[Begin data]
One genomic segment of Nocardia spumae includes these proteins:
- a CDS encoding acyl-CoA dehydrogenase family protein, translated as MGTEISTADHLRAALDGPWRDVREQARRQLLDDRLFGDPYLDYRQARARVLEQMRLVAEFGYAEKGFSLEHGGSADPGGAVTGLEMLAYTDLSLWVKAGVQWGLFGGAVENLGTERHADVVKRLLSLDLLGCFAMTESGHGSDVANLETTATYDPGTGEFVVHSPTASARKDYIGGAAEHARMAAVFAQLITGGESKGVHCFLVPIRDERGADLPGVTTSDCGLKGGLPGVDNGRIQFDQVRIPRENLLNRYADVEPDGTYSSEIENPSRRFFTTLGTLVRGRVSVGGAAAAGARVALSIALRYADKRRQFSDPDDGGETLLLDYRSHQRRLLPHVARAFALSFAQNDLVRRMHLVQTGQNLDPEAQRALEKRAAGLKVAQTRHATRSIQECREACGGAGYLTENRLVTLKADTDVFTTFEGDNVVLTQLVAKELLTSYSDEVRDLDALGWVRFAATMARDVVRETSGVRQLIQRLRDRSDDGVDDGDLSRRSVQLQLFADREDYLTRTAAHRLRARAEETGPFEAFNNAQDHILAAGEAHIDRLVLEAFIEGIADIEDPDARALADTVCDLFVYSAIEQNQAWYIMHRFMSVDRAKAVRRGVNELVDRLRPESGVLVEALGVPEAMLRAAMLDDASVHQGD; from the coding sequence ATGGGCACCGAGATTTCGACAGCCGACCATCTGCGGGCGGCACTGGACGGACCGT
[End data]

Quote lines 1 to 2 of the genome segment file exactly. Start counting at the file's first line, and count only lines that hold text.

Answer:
One genomic segment of Nocardia spumae includes these proteins:
- a CDS encoding acyl-CoA dehydrogenase family protein, translated as MGTEISTADHLRAALDGPWRDVREQARRQLLDDRLFGDPYLDYRQARARVLEQMRLVAEFGYAEKGFSLEHGGSADPGGAVTGLEMLAYTDLSLWVKAGVQWGLFGGAVENLGTERHADVVKRLLSLDLLGCFAMTESGHGSDVANLETTATYDPGTGEFVVHSPTASARKDYIGGAAEHARMAAVFAQLITGGESKGVHCFLVPIRDERGADLPGVTTSDCGLKGGLPGVDNGRIQFDQVRIPRENLLNRYADVEPDGTYSSEIENPSRRFFTTLGTLVRGRVSVGGAAAAGARVALSIALRYADKRRQFSDPDDGGETLLLDYRSHQRRLLPHVARAFALSFAQNDLVRRMHLVQTGQNLDPEAQRALEKRAAGLKVAQTRHATRSIQECREACGGAGYLTENRLVTLKADTDVFTTFEGDNVVLTQLVAKELLTSYSDEVRDLDALGWVRFAATMARDVVRETSGVRQLIQRLRDRSDDGVDDGDLSRRSVQLQLFADREDYLTRTAAHRLRARAEETGPFEAFNNAQDHILAAGEAHIDRLVLEAFIEGIADIEDPDARALADTVCDLFVYSAIEQNQAWYIMHRFMSVDRAKAVRRGVNELVDRLRPESGVLVEALGVPEAMLRAAMLDDASVHQGD; from the coding sequence ATGGGCACCGAGATTTCGACAGCCGACCATCTGCGGGCGGCACTGGACGGACCGT